Oleaginous Abundance

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Burt Likko

Pseudonymous Portlander. Homebrewer. Atheist. Recovering Republican. Recovering Catholic. Recovering divorcé. Editor-in-Chief Emeritus of Ordinary Times. Relapsed Lawyer, admitted to practice law (under his real name) in California and Oregon. On Twitter, to his frequent regret, at @burtlikko. House Likko's Words: Scite Verum. Colite Iusticia. Vivere Con Gaudium.

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33 Responses

  1. Avatar greginak says:

    Ohhh, tough and tasty question. I just discovered the concept of multiple infused OO’s this weekend when Wife took me to Oil and Vinegar. I know its a national chain but not exactly how widespread. Anywho they had many many tasty oils; i got some garlic EVOO which is good, but really how could it be bad. They had literally, not figuratively or even virtually, but literally thousands of combos of infused oils and vinegars. I might suggest using one of them with scallops if you like them. Just lightly grill the scallops with either the best oil or the one you want to get rid of the most. They are rich in themselves but really need some good, but not overdone flavor. Heck i’d probably make some sweet potato fries with a bit of OO and spices. Maybe the garlic OO some black pepper and cumin.

    Well i’m hungry now, how long is it until breakfast?Report

  2. Avatar greginak says:

    Another idea is to get some popcorn and pop it in pan with one of the oils. The wife suggested jalapeño flavored oil because i like jalapeños. The pepper OO would be good, then put some parmesan cheese on top.Report

  3. Avatar Kazzy says:

    First, I cosign onto the idea that seafood and cheese (or, more broadly, any dairy products) is strange. When I went to college, I remember seeing someone having what I would learn to be a tuna melt made on the flat top. “WHAT THE HELL ARE YOU DOING?!?!? WARM TUNA FISH? CHEESE??? UGH!” I might sprinkle a bit of parmesan if I’ve got some shrimp fra diablo going, but we all know the tomato sauce provides the appropriate buffer.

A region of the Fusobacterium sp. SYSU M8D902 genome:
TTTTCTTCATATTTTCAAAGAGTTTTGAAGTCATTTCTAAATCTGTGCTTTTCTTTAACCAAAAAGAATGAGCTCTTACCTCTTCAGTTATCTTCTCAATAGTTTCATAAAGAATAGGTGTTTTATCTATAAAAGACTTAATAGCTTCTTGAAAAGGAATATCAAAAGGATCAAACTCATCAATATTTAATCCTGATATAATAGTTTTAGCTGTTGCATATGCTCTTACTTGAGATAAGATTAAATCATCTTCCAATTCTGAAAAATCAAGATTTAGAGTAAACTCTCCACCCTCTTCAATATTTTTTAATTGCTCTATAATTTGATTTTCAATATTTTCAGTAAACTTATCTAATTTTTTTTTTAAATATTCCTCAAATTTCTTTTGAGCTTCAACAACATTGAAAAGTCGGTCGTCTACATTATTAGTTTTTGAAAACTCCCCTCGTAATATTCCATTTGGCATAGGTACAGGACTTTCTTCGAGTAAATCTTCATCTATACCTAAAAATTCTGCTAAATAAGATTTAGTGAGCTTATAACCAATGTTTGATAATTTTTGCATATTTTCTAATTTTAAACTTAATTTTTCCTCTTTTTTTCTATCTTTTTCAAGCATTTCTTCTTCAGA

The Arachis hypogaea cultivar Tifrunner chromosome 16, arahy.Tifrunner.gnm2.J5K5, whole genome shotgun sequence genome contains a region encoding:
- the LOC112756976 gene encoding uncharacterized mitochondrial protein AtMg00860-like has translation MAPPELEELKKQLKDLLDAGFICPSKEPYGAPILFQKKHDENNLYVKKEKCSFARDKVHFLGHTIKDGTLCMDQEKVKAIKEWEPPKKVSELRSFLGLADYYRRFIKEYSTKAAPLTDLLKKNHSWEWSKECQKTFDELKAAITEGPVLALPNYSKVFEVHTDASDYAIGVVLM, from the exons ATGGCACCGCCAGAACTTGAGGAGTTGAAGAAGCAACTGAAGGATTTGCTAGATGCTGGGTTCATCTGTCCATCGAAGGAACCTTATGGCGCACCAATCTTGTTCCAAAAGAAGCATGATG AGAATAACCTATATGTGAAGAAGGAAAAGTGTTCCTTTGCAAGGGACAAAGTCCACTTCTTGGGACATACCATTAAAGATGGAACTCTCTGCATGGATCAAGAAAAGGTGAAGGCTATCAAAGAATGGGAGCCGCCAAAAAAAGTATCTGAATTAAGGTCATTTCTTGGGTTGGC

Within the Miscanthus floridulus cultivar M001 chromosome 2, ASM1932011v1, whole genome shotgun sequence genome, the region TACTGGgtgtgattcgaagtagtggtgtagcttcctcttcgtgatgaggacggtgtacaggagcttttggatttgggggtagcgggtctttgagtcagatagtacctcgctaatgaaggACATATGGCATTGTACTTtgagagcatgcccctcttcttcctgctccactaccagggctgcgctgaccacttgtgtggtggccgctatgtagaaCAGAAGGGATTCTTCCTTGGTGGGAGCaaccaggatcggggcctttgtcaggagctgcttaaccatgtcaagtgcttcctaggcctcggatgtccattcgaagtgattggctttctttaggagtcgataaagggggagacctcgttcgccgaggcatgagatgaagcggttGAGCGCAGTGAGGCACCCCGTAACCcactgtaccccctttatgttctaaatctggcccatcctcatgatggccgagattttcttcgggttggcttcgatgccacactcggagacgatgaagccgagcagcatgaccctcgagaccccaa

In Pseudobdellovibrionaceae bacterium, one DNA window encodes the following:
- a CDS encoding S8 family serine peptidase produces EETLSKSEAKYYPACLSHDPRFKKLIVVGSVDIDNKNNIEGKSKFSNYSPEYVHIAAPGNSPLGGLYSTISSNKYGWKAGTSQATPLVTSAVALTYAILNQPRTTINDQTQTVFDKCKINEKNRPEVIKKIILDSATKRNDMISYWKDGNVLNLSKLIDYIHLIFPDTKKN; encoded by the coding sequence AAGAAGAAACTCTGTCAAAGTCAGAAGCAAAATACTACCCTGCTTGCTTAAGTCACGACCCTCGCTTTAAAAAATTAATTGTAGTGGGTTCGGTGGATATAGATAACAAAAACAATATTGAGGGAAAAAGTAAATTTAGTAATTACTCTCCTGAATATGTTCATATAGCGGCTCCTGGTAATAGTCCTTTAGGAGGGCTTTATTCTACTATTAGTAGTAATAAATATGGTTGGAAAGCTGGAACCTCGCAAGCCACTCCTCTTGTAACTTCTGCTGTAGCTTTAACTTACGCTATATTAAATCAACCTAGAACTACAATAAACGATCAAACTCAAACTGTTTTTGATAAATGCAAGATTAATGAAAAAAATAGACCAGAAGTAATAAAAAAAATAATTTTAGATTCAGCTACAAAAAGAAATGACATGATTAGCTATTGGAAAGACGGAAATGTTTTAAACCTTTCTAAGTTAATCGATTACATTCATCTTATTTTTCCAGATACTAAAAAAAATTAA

Second, can infused oils be made at home? Is it just a matter of putting whatever infusing agent you desire in a bottle with the oil and letting it sit for a period of time? Or is it more complicated? If it is as easy as I suspect, what is the minimum time needed to extract the flavors from the infusing agents?

    Third, Greg’s idea about old school popcorn made in the pan is a great one. With the lemon, have you considered making a vinaigrette? At the restaurant I used to work at, they had a lemon-olive oil vinaigrette that really livened up the salads. I think it combined olive oil and lemon rather than an infused oil, but I imagine it is still possible. I, for one, love the taste and aroma of citrus, so I’d probably enjoy the lemony one more than you might (though too much can indeed be too sweet). I use a ton of olive oil, largely with my veggies. I try to get “back to basics” with veggies, giving them some prep work to make them more palatable than in their raw form (especially for Zazzy) but not to overdo it to the point of losing their natural tastiness OR their health benefits. A quick saute in olive oil and garlic typically suffices.Report

    • Avatar Glyph says:

      Aw, a good tuna melt is a thing of beauty (though hard to find).Report

      • Avatar Burt Likko says:

        Tuna melts must be consumed immediately after their creation. And I still think they taste odd.Report

      • Avatar Glyph says:

        Melted sharp cheddar on a properly-blackened fish sandwich can be pretty good.Report

      • Avatar Kazzy says:

        @glyph

        Your endorsement of melted cheese on fish might be the most offensive thing that has ever graced these pages.Report

      • Avatar Glyph says:

        I’m gonna make a smelt melt.Report

      • Avatar zic says:

        Back in the day, I’d occasionally get called upon to copyedit stuff for the papers I regularly wrote for when the ‘official’ copyeditors were on vacation. One day, one of the town columns came in with a graf on the smelt running and this golden fragment of a sentence: “Always happy to clean some for some if you get some.”

        There was, sadly, no mention of cheese for barter; but I pondered the sentence over a grilled-cheese sandwich and decided to leave it be for the beauty of its voice.Report

      • Avatar Glyph says:

        @zic – You should have had a child look over the copy.

        As every child knows, once you apprehend the smelt, the dealt portion will become clear.Report

    • Avatar Bert The Turtle says:

      I’ve heard making your own infused oils with herbs and spices is pretty easy, but that you should never try to make your own garlic infused olive oil unless you’re going to use it immediately. The acidity of garlic is too low to inhibit anaerobic bacterial growth, so you can end up with a nasty case of botulism if you’re not careful.Report